1.) A 2004 book titled "Great Necessities: The Life, Times, and Writings of Anna Ella Carroll, 1815–1894", regarding the significant contributions of Anna based upon twelve years of extensive research was published by independent scholar C. Kay Larson. This nearly 700 page work provides a wealth of historical facts, contexts, and quotes from primary sources involving Anna Ella Carroll from her birth until her death. Also included in this valuable book are seemingly countless references, listed in detailed endnotes, as well as complete copies of many of Anna's influential Pamphlets and Writings (130 pages), including the "War Powers" pamphlet. This must have book is available from Xlibris Corporation on the web at www.Xlibris.com or telephone 888 795-4274, for about $30.00 (paper).

2.) A reasonably well researched contemporary nineteenth century biography of Anna's life and times, written by Sara Ellen Blackwell, titled "A military Genius, Life of Anna Ella Carroll, Of Maryland, (The Great Unrecognized Member of Lincoln's Cabinet.)" was published in 1891 and contains numerous copies of primary documents. Blackwell's book is a good starting point to better understand Anna's life and in particular her post Civil War Congressional hardships. This influential book is available on Amazon.com for about $10.00.

3.) A mid twentieth century novel with a fictional but Fact Based account of Anna's life and times was written by Hollywood screenwriter Hollister Noble in the late 1940s. Noble's book "Woman with a Sword" became a best seller and was selected by numerous book clubs as their book of the month. Mr. Noble also did extensive research prior to writing his book and documented this research in a very educational endnote to his book. Noble also had found Lemuel D. Evans's secret agent notebook that has now gone missing from the Seward home library! This historic novel is available on Amazon.com for a variety of prices.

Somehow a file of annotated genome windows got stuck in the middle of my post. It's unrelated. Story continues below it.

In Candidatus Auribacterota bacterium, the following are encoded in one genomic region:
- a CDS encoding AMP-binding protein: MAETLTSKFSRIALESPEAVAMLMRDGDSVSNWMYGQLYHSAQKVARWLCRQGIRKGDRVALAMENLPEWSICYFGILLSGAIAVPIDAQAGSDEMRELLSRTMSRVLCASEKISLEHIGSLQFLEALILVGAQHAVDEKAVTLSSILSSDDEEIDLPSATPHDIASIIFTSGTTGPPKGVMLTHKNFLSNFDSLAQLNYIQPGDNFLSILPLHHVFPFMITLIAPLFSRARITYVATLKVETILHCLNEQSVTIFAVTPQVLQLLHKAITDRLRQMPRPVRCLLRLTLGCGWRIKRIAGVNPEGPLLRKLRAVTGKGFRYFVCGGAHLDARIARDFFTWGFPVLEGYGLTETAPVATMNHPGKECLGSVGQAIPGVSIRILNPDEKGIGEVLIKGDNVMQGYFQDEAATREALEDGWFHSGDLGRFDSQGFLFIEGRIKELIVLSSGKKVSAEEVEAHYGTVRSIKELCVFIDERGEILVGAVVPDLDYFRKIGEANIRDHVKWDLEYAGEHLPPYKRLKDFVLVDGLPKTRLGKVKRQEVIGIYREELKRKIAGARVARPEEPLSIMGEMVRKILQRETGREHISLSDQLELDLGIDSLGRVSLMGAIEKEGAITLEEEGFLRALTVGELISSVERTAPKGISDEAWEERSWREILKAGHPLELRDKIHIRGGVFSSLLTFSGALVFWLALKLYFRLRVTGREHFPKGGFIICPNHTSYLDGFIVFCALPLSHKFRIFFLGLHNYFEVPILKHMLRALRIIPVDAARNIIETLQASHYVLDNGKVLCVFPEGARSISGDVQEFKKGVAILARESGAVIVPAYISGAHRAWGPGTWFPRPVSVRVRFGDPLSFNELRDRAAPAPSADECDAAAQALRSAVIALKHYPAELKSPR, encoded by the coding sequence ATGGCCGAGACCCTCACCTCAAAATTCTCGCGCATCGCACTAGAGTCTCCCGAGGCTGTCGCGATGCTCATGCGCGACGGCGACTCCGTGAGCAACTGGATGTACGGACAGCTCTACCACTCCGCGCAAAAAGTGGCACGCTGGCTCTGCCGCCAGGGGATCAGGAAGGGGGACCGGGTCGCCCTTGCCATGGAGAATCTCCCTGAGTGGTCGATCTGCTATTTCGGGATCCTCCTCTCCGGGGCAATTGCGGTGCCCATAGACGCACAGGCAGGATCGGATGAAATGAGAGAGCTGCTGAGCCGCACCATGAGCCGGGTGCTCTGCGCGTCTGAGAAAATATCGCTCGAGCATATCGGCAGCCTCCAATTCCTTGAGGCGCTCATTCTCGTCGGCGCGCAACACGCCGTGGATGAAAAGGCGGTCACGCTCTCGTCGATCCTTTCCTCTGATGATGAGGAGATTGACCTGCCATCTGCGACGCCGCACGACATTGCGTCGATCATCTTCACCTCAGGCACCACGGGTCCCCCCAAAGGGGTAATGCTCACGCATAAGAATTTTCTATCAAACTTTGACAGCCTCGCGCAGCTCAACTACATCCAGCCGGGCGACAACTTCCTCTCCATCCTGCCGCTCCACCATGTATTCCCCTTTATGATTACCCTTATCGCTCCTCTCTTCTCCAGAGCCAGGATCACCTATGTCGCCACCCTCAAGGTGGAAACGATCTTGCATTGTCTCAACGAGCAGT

4.) A full length feature film, "Lost River", had its World Premiere on the Eastern Shore of Maryland on November 20, 2010, and has been subsequently shown at other venues. This excellent period feature film was produced by Bruce Bridegroom, Esq. and stars Tami Sutton as Anna and the venerable Fritz Klein as President Abraham Lincoln. It covers Anna's life from her teen years through Lincoln's assassination and afterward. Contact Mr. Frank A. Bittner at 410 943-8833 on the Eastern Shore of Maryland, regarding the availability of this feature length film for your use.

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Hot Links

[1] Immanuel Kant: Kant (1724 – 1804) was a German Philosopher who was born in Konigsberg, East Prussia (now Kaliningrad, Russia) and was well educated in philosophy, mathematics, and physics. He lectured at the University of Konigsberg where he taught and wrote predominately regarding philosophy. He primarily believed that we could know only what we experience, and he argued for an absolute morality based upon rational free will (as opposed to irrational free will). Thus there are limits to our human understanding of everything including our concept of God, but education and life experience are crucial to our concept of ourselves and our God. ^